Review | Jackaby by William Ritter

JackabyJackaby by William Ritter
Jackaby #1
YA Historical Paranormal

Algonquin Young Readers | September 16, 2014

About the Book:  “Miss Rook, I am not an occultist,” Jackaby said. “I have a gift that allows me to see truth where others see the illusion–and there are many illusions. All the world’s a stage, as they say, and I seem to have the only seat in the house with a view behind the curtain.”

Newly arrived in New Fiddleham, New England, 1892, and in need of a job, Abigail Rook meets R. F. Jackaby, an investigator of the unexplained with a keen eye for the extraordinary–including the ability to see supernatural beings. Abigail has a gift for noticing ordinary but important details, which makes her perfect for the position of Jackaby’s assistant. On her first day, Abigail finds herself in the midst of a thrilling case: A serial killer is on the loose. The police are convinced it’s an ordinary villain, but Jackaby is certain it’s a nonhuman creature, whose existence the police–with the exception of a handsome young detective named Charlie Cane–deny.

Doctor Who meets Sherlock in William Ritter’s debut novel, which features a detective of the paranormal as seen through the eyes of his adventurous and intelligent assistant in a tale brimming with cheeky humor and a dose of the macabre.

amazon2 bn2

Who wouldn’t want to read a book called a mix between Sherlock Holmes, Dr Who, and Buffy the Vampire Slayer?  This girl would want to, which is why I was excited to finally start Jackaby!  It really measured up, too!  It was a well blended mix of deduction and the supernatural.  It’s a delicious recipe, for sure.

When I started Jackaby it made me think of The Monstrumologist.  They’re both similarly set in the 1800’s, and were about the study of the Supernatural.  Where The Monstrumologist was darker, more gothic, Jackaby was lighter and more comical.  William Ritter took a familiar idea, but gave it a new spin and I really really liked it.

However, while Jackaby’s character is compared to Sherlock, I think I prefer Jackaby more.  He’s focused, to the point of being oblivious, but he was never unkind.  He was gentle and compassionate, and that made him someone I want to continue reading about.  I liked him, a lot.  I think I can even see myself developing a little book crush.  It hasn’t happened yet, but he’s got the originality that usually draws me in.

While I do feel like historical fiction is presently inundated with modern thinking heroines, when I think there should be more historically accurate stories, I have to admit I really liked Abigail.  She was plucky and witty.  I loved how she lightly joked about Jackaby’s flighty behavior, but it was never cruely.  Even though she just met him, it was always affectionately.  Like, how we love Luna Lovegood but we affectionately joke about her.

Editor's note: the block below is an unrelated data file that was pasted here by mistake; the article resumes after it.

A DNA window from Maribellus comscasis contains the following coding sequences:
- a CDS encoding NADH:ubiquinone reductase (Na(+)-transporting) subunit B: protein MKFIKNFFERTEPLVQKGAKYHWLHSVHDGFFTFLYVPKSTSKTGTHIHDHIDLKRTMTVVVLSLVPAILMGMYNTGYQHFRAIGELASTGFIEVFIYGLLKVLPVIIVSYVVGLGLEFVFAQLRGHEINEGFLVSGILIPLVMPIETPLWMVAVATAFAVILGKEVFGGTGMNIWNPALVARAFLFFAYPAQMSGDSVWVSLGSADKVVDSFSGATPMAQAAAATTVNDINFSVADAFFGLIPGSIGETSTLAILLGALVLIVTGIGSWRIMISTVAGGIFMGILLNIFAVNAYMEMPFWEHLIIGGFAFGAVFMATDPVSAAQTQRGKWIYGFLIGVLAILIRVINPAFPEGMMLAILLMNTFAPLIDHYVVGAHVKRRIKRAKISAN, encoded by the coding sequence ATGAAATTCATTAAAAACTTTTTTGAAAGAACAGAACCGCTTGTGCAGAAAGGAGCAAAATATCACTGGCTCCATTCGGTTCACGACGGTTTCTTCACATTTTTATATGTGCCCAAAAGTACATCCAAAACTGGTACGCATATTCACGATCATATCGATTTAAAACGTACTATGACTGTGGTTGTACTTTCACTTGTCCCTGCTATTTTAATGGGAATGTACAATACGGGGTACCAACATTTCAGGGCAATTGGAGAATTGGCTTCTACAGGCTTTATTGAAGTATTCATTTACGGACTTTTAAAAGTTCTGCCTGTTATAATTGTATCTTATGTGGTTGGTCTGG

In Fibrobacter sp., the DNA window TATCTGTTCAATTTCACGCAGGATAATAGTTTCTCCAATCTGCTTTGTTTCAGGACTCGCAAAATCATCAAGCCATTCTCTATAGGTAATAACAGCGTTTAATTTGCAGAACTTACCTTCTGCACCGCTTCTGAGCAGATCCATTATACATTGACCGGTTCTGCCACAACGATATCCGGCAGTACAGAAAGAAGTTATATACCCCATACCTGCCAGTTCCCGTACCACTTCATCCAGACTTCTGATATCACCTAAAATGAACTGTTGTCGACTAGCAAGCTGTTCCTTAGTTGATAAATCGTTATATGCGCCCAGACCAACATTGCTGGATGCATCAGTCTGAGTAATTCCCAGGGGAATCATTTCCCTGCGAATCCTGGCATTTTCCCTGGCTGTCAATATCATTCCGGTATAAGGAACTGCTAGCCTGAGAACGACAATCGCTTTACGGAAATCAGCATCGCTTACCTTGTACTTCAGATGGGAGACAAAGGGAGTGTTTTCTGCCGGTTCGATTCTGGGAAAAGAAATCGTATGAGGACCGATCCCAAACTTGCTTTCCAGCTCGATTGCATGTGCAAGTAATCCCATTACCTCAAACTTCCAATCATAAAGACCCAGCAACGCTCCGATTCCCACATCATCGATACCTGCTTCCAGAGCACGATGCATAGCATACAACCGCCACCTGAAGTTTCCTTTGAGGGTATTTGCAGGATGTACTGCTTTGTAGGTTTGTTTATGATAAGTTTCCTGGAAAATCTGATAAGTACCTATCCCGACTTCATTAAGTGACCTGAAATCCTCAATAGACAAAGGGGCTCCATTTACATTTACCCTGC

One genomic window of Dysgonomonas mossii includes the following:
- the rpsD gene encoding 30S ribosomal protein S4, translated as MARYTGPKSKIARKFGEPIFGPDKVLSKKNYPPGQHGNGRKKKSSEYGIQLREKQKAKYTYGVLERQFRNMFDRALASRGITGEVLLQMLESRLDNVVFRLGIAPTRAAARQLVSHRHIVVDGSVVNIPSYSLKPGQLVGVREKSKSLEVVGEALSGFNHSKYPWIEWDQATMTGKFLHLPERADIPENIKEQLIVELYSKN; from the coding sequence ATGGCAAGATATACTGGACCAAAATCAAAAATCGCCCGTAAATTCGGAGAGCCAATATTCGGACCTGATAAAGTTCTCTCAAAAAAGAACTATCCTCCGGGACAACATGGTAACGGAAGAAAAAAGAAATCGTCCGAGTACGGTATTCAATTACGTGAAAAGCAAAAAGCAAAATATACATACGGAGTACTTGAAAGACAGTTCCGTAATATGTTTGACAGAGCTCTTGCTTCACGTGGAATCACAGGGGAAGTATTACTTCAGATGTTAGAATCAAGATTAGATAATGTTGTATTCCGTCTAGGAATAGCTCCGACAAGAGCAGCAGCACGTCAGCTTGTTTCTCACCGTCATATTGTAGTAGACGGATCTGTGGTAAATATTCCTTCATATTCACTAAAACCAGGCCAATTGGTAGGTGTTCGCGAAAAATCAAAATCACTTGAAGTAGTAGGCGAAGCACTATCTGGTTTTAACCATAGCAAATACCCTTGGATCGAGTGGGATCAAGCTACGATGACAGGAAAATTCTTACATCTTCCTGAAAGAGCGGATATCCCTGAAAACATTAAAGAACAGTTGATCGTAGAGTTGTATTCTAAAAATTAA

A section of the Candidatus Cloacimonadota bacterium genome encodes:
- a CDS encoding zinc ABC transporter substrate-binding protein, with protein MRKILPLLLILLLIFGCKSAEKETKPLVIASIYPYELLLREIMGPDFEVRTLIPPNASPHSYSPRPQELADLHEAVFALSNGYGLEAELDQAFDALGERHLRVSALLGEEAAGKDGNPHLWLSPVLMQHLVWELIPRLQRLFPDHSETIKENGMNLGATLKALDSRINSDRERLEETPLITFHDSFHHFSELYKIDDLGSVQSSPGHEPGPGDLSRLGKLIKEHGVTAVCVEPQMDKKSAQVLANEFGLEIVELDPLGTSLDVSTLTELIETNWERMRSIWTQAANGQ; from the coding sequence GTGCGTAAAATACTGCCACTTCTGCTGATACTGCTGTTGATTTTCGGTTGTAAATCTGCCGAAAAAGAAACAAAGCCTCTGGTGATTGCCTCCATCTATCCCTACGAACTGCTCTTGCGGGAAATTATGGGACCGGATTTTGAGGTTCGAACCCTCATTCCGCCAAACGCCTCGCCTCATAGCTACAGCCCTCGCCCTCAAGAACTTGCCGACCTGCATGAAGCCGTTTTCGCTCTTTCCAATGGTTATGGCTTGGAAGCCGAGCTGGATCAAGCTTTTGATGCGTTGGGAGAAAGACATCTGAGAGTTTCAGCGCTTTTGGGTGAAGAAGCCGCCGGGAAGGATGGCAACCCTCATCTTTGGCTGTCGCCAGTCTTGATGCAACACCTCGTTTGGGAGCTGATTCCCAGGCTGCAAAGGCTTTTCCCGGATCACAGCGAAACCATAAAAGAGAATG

What I think I enjoyed most about Jackaby was the lack of a romance between the two main characters.  There is romance in the book, and I think it’s going to be adorable, but it isn’t between Jackaby and Abigail.  Their friendship is exactly that, just friendship.  There aren’t enough books like this.

This was a win, and I’m already looking forward to catching up with everyone else and read the rest of this series.

Rating: 4-feathers

About Birdie

Don’t look for her in any bar, club, crazy raging party, or anywhere there may be a large gathering of strangers. She’s more likely to be found tucked into the corner of the couch watching one of her favorite shows, or preferably under a comforter with her current novel.

12 Responses

  1. I’ve had this book on my TBR for a while now. I haven’t read many reviews for this one but it makes me happy to see such a positive review 😀 The Sherlock Holmes, Dr. Who, Buffy mix thing really caught my attention and so it’s wonderful that it seems to have gotten things mostly right. And even better that Jackaby isn’t as (obnoxious?) as Sherlock Holmes can be, but kinder. That’s a plus. I hope to get to this one some day. Lovely review! 😀


  2. Oooh. This has been on my TBR for a while, but for some reason, it never seems to float to the top I feel like I must be missing out.

    I am with you about how historical fiction lately has not had characters set in the time periods; it’s been frustrating. Modern sensibilities are great and all, but in the context of historical fiction it allows us to be harsher critics of the past. It’s unfair to historical figures who made radical or even practical good decisions in the societies in which they were bred and educated. The lack of mental and emotional accuracy is damaging, in my opinion. But, I get that it’s challenging for authors…

    Any historically accurate fiction books you’d recommend?


      1. That statement really resonates me, “We shouldn’t hide from our history”. I also think, particularly with YA historical fiction, it’s about what will sell well. The sensibilities of an early 1800’s female don’t align well with modern sensibilities and so the reader will have to actually work at understanding the character and making a connection.

        I haven’t read Outlander due to the violence; I’ve heard it can be pretty graphic in the first two books, but it does taper eventually. I’m glad you think it’s well done! My mother is constantly asking me why I haven’t read them yet. 😉


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